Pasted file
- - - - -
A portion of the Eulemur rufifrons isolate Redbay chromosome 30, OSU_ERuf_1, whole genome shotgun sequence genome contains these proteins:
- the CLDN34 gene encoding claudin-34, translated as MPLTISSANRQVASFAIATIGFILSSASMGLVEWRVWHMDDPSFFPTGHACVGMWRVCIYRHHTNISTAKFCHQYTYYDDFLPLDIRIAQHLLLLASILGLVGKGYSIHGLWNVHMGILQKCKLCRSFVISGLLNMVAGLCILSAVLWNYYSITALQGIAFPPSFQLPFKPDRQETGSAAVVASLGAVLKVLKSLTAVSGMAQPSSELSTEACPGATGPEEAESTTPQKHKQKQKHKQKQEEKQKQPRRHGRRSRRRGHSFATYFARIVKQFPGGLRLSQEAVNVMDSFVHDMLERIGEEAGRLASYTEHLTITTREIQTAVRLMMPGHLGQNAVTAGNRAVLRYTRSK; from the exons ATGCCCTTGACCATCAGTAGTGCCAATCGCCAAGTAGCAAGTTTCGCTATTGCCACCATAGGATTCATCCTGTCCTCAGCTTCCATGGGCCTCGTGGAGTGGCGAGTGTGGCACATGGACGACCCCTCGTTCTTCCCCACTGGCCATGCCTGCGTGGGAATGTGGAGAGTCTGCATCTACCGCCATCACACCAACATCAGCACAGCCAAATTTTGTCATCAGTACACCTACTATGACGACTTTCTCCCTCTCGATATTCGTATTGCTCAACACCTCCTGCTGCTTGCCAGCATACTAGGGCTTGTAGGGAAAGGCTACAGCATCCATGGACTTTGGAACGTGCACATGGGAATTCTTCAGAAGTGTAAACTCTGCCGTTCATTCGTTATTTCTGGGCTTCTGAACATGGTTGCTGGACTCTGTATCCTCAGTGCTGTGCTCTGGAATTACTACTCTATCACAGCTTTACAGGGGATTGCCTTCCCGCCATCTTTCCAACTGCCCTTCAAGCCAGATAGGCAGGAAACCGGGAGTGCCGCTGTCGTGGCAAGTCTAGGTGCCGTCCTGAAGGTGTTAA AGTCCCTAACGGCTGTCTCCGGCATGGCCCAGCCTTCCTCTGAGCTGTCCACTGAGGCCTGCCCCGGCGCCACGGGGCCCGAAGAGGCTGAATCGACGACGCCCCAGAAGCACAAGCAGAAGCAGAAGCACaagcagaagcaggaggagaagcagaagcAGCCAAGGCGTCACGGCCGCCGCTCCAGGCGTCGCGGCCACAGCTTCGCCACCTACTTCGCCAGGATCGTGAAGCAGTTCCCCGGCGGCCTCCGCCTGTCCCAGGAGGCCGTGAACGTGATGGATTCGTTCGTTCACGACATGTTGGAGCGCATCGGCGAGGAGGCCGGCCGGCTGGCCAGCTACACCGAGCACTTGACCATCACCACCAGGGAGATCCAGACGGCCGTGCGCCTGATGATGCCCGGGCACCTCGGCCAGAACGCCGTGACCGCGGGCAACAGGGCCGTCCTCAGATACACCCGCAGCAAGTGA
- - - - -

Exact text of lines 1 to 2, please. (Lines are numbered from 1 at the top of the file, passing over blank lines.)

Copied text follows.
A portion of the Eulemur rufifrons isolate Redbay chromosome 30, OSU_ERuf_1, whole genome shotgun sequence genome contains these proteins:
- the CLDN34 gene encoding claudin-34, translated as MPLTISSANRQVASFAIATIGFILSSASMGLVEWRVWHMDDPSFFPTGHACVGMWRVCIYRHHTNISTAKFCHQYTYYDDFLPLDIRIAQHLLLLASILGLVGKGYSIHGLWNVHMGILQKCKLCRSFVISGLLNMVAGLCILSAVLWNYYSITALQGIAFPPSFQLPFKPDRQETGSAAVVASLGAVLKVLKSLTAVSGMAQPSSELSTEACPGATGPEEAESTTPQKHKQKQKHKQKQEEKQKQPRRHGRRSRRRGHSFATYFARIVKQFPGGLRLSQEAVNVMDSFVHDMLERIGEEAGRLASYTEHLTITTREIQTAVRLMMPGHLGQNAVTAGNRAVLRYTRSK; from the exons ATGCCCTTGACCATCAGTAGTGCCAATCGCCAAGTAGCAAGTTTCGCTATTGCCACCATAGGATTCATCCTGTCCTCAGCTTCCATGGGCCTCGTGGAGTGGCGAGTGTGGCACATGGACGACCCCTCGTTCTTCCCCACTGGCCATGCCTGCGTGGGAATGTGGAGAGTCTGCATCTACCGCCATCACACCAACATCAGCACAGCCAAATTTTGTCATCAGTACACCTACTATGACGACTTTCTCCCTCTCGATATTCGTATTGCTCAACACCTCCTGCTGCTTGCCAGCATACTAGGGCTTGTAGGGAAAGGCTACAGCATCCATGGACTTTGGAACGTGCACATGGGAATTCTTCAGAAGTGTAAACTCTGCCGTTCATTCGTTATTTCTGGGCTTCTGAACATGGTTGCTGGACTCTGTATCCTCAGTGCTGTGCTCTGGAATTACTACTCTATCACAGCTTTACAGGGGATTGCCTTCCCGCCATCTTTCCAACTGCCCTTCAAGCCAGATAGGCAGGAAACCGGGAGTGCCGCTGTCGTGGCAAGTCTAGGTGCCGTCCTGAAGGTGTTAA AGTCCCTAACGGCTGTCTCCGGCATGGCCCAGCCTTCCTCTGAGCTGTCCACTGAGGCCTGCCCCGGCGCCACGGGGCCCGAAGAGGCTGAATCGACGACGCCCCAGAAGCACAAGCAGAAGCAGAAGCACaagcagaagcaggaggagaagcagaagcAGCCAAGGCGTCACGGCCGCCGCTCCAGGCGTCGCGGCCACAGCTTCGCCACCTACTTCGCCAGGATCGTGAAGCAGTTCCCCGGCGGCCTCCGCCTGTCCCAGGAGGCCGTGAACGTGATGGATTCGTTCGTTCACGACATGTTGGAGCGCATCGGCGAGGAGGCCGGCCGGCTGGCCAGCTACACCGAGCACTTGACCATCACCACCAGGGAGATCCAGACGGCCGTGCGCCTGATGATGCCCGGGCACCTCGGCCAGAACGCCGTGACCGCGGGCAACAGGGCCGTCCTCAGATACACCCGCAGCAAGTGA